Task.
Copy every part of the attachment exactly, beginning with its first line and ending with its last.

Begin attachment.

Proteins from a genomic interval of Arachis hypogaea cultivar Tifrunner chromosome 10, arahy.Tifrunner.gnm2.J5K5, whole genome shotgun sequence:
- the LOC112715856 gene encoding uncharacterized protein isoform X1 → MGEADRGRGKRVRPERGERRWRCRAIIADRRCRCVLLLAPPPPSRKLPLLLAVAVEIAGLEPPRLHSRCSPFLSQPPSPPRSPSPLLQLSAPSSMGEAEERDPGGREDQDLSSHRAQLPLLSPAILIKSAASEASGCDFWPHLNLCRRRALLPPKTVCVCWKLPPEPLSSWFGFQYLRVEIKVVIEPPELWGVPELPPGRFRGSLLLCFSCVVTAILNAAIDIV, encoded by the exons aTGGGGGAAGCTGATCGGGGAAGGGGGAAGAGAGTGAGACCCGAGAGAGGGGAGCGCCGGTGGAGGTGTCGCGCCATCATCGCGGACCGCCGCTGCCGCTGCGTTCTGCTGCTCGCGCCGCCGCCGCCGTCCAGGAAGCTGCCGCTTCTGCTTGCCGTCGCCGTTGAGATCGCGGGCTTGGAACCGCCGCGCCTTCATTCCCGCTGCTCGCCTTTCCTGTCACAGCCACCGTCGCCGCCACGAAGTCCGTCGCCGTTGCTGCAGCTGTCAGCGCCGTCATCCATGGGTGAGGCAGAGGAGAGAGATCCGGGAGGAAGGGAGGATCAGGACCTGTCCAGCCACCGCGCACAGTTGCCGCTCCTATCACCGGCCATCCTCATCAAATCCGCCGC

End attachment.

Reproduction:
Proteins from a genomic interval of Arachis hypogaea cultivar Tifrunner chromosome 10, arahy.Tifrunner.gnm2.J5K5, whole genome shotgun sequence:
- the LOC112715856 gene encoding uncharacterized protein isoform X1 → MGEADRGRGKRVRPERGERRWRCRAIIADRRCRCVLLLAPPPPSRKLPLLLAVAVEIAGLEPPRLHSRCSPFLSQPPSPPRSPSPLLQLSAPSSMGEAEERDPGGREDQDLSSHRAQLPLLSPAILIKSAASEASGCDFWPHLNLCRRRALLPPKTVCVCWKLPPEPLSSWFGFQYLRVEIKVVIEPPELWGVPELPPGRFRGSLLLCFSCVVTAILNAAIDIV, encoded by the exons aTGGGGGAAGCTGATCGGGGAAGGGGGAAGAGAGTGAGACCCGAGAGAGGGGAGCGCCGGTGGAGGTGTCGCGCCATCATCGCGGACCGCCGCTGCCGCTGCGTTCTGCTGCTCGCGCCGCCGCCGCCGTCCAGGAAGCTGCCGCTTCTGCTTGCCGTCGCCGTTGAGATCGCGGGCTTGGAACCGCCGCGCCTTCATTCCCGCTGCTCGCCTTTCCTGTCACAGCCACCGTCGCCGCCACGAAGTCCGTCGCCGTTGCTGCAGCTGTCAGCGCCGTCATCCATGGGTGAGGCAGAGGAGAGAGATCCGGGAGGAAGGGAGGATCAGGACCTGTCCAGCCACCGCGCACAGTTGCCGCTCCTATCACCGGCCATCCTCATCAAATCCGCCGC